The event is being hosted by Southwest Autism Research & Resource Center (SARRC) and its “sister” nonprofit First Place Transition Academy, a community-based transition program for adults with autism.
The 688-page book, by Emmy Award-winning correspondent John Donvan and Peabody Award-winning television news producer Caren Zucker, unfolds a decades-long narrative—the story of autism—as a series of dramatic episodes exploring science, parenthood, empowerment and the meaning of being “different” in the 21st century.
Some of the stories are dark—children in institutions being shocked with electricity and fed LSD; mothers being told that they were the cause of autism; even a father killing his autistic son out of the desperate thought that he would be better off dead. But there are also inspiring stories about autistic people, parents and scientific amateurs who changed the world as we know it in classrooms, courtrooms, the media and elsewhere.
More than seven years in the making, the book weaves together largely unknown stories of previously unsung heroes, the rise of the disability rights movement, deinstitutionalization, the effort to mainstream those on the spectrum, breakthroughs in neuroscience and our understanding of the mind and the birth of the neurodiversity movement.
Donvan and Zucker, whose own families have been affected by autism, have been on the front lines of reporting on the social, medical and legal aspects of autism since 1999, even before it became a national topic of conversation. Their groundbreaking ABC News series, “Echoes of Autism,” launched in the early 2000s as network television’s first regular autism beat. Their article “Autism’s First Child,” which planted the seed for this book, was a finalist for the 2011 National Magazine Award in Profile Writing.
As Donvan and Zucker explain, it is striking to see how ordinary people—so often parents who were merely following an instinct to do right by their child—were at the forefront of creating major social change and a realignment in the priorities of scientific research. Just as impressive is how, in time, this activism came to include the full participation of more autistic people themselves.
“In a Different Key” explores:
- The real meaning behind CDC statistics about the increasing prevalence of autism, now reported in one in every 45 children.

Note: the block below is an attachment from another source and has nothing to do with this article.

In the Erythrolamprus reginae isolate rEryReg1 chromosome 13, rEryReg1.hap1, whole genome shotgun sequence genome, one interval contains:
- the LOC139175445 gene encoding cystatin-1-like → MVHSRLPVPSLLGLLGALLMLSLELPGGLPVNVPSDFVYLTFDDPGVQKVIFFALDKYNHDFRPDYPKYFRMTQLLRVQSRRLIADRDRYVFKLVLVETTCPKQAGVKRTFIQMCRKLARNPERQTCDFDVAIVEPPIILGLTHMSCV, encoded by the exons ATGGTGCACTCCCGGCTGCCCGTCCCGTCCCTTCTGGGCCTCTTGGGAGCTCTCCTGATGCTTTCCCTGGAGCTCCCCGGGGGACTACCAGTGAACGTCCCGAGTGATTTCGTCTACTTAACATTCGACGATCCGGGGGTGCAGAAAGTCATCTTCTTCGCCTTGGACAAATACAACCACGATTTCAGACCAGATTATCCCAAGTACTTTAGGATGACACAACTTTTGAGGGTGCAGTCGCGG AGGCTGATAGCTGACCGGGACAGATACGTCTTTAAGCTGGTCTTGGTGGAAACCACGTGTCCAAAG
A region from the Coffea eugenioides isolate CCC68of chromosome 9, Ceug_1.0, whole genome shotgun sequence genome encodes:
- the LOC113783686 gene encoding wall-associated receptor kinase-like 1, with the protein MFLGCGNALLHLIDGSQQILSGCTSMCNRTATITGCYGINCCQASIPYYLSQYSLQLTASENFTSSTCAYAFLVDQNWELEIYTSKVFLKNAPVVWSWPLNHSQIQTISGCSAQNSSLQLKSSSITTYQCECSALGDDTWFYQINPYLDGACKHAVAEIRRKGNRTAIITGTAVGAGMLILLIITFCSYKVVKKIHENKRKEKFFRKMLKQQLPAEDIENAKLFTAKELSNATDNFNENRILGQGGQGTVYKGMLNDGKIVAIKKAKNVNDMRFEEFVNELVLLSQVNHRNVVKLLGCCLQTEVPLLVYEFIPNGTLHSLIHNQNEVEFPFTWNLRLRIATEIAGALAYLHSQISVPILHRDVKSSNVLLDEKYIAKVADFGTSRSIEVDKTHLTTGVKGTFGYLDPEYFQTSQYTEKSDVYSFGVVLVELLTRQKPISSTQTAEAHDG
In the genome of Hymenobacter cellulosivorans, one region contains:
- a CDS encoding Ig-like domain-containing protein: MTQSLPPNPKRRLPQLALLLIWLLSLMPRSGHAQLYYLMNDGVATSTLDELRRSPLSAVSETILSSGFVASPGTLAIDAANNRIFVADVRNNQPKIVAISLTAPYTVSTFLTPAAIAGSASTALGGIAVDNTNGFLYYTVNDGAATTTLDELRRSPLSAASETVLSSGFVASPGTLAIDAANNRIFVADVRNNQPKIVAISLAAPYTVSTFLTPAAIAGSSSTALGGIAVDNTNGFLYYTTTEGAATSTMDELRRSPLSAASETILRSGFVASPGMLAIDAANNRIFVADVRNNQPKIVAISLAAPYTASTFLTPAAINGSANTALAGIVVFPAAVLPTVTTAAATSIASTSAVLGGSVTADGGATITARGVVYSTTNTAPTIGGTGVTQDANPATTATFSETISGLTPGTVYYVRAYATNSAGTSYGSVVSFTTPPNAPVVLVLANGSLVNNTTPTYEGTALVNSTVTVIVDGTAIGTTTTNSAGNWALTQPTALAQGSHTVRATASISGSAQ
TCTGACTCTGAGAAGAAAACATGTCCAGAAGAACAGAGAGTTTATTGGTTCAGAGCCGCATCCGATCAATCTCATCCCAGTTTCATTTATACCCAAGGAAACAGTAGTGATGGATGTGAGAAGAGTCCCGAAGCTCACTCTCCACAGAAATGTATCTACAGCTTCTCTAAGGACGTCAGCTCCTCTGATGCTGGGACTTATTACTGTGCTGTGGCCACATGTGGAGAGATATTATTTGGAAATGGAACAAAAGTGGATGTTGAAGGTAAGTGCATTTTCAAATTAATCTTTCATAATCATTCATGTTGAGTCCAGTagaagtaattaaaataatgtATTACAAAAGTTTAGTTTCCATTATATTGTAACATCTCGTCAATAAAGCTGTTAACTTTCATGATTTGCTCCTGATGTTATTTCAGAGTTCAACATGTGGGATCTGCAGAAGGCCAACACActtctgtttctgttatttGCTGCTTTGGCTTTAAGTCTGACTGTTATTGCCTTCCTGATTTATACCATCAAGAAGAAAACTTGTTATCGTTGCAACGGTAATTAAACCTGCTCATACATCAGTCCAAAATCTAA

- What is next for the 500,000 teenagers diagnosed with autism who will be become adults in the coming decade.
- How the authors’ own journeys into autism’s forgotten past so often surprised them.
- Whether there truly is an autism “epidemic” and if vaccines have played a part.
- Why, up until 30 years ago, very few people had heard of autism and why that changed.
- The complex impact of the neurodiversity movement, whose praiseworthy efforts to see autism destigmatized and autistic difference celebrated have been accused of causing the impairments of severe autism to be trivialized; and whose campaign against the search for a cure directly conflicts with many parents’ best hopes for their children.
- New evidence (virtually unknown in the English-speaking world) that Hans Asperger, discoverer of the syndrome that bears his name, cooperated with the Nazis and knowingly sent disabled children to their deaths.
- Which therapies are backed by science and which by wishful thinking.
“SARRC is humbled to be included in this national conversation and we are grateful to our partners and fellow autism organizations who have helped us build a community of support in Arizona,” says Daniel Openden, PhD, BCBA-D, SARRC’s president and CEO. “Together, we work to raise awareness about the hope and potential for those with autism and create inclusive, supportive workplaces, schools and community settings.”
What you need to know
- Time/date: 7-8pm Thur Feb 25
- Location: Changing Hands Bookstore (Phoenix location), 300 W Camelback Rd
- Admission: Two free tickets with purchase of book
- Information: 602-274-0067 or changinghands.com
Can’t make the event? Listen to the authors on NPR.